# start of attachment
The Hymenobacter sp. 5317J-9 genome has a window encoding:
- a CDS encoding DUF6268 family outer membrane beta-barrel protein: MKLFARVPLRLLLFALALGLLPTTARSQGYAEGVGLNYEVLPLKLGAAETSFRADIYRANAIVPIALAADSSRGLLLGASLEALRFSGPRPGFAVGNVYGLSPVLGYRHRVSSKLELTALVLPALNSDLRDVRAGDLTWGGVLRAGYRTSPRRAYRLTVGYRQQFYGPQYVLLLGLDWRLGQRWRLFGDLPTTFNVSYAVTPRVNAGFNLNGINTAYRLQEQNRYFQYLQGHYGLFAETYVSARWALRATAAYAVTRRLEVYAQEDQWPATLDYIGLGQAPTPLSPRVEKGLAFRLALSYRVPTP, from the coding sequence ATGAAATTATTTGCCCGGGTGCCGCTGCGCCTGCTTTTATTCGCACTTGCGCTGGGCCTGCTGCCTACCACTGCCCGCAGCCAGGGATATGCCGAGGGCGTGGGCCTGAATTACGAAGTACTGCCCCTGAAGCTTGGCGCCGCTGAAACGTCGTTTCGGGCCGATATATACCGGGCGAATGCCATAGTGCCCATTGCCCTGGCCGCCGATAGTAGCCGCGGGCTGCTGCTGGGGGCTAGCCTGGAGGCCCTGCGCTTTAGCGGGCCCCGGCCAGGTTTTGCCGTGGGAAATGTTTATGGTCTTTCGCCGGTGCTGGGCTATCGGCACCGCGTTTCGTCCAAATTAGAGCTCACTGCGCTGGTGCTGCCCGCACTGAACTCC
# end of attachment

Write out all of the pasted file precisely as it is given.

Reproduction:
The Hymenobacter sp. 5317J-9 genome has a window encoding:
- a CDS encoding DUF6268 family outer membrane beta-barrel protein: MKLFARVPLRLLLFALALGLLPTTARSQGYAEGVGLNYEVLPLKLGAAETSFRADIYRANAIVPIALAADSSRGLLLGASLEALRFSGPRPGFAVGNVYGLSPVLGYRHRVSSKLELTALVLPALNSDLRDVRAGDLTWGGVLRAGYRTSPRRAYRLTVGYRQQFYGPQYVLLLGLDWRLGQRWRLFGDLPTTFNVSYAVTPRVNAGFNLNGINTAYRLQEQNRYFQYLQGHYGLFAETYVSARWALRATAAYAVTRRLEVYAQEDQWPATLDYIGLGQAPTPLSPRVEKGLAFRLALSYRVPTP, from the coding sequence ATGAAATTATTTGCCCGGGTGCCGCTGCGCCTGCTTTTATTCGCACTTGCGCTGGGCCTGCTGCCTACCACTGCCCGCAGCCAGGGATATGCCGAGGGCGTGGGCCTGAATTACGAAGTACTGCCCCTGAAGCTTGGCGCCGCTGAAACGTCGTTTCGGGCCGATATATACCGGGCGAATGCCATAGTGCCCATTGCCCTGGCCGCCGATAGTAGCCGCGGGCTGCTGCTGGGGGCTAGCCTGGAGGCCCTGCGCTTTAGCGGGCCCCGGCCAGGTTTTGCCGTGGGAAATGTTTATGGTCTTTCGCCGGTGCTGGGCTATCGGCACCGCGTTTCGTCCAAATTAGAGCTCACTGCGCTGGTGCTGCCCGCACTGAACTCC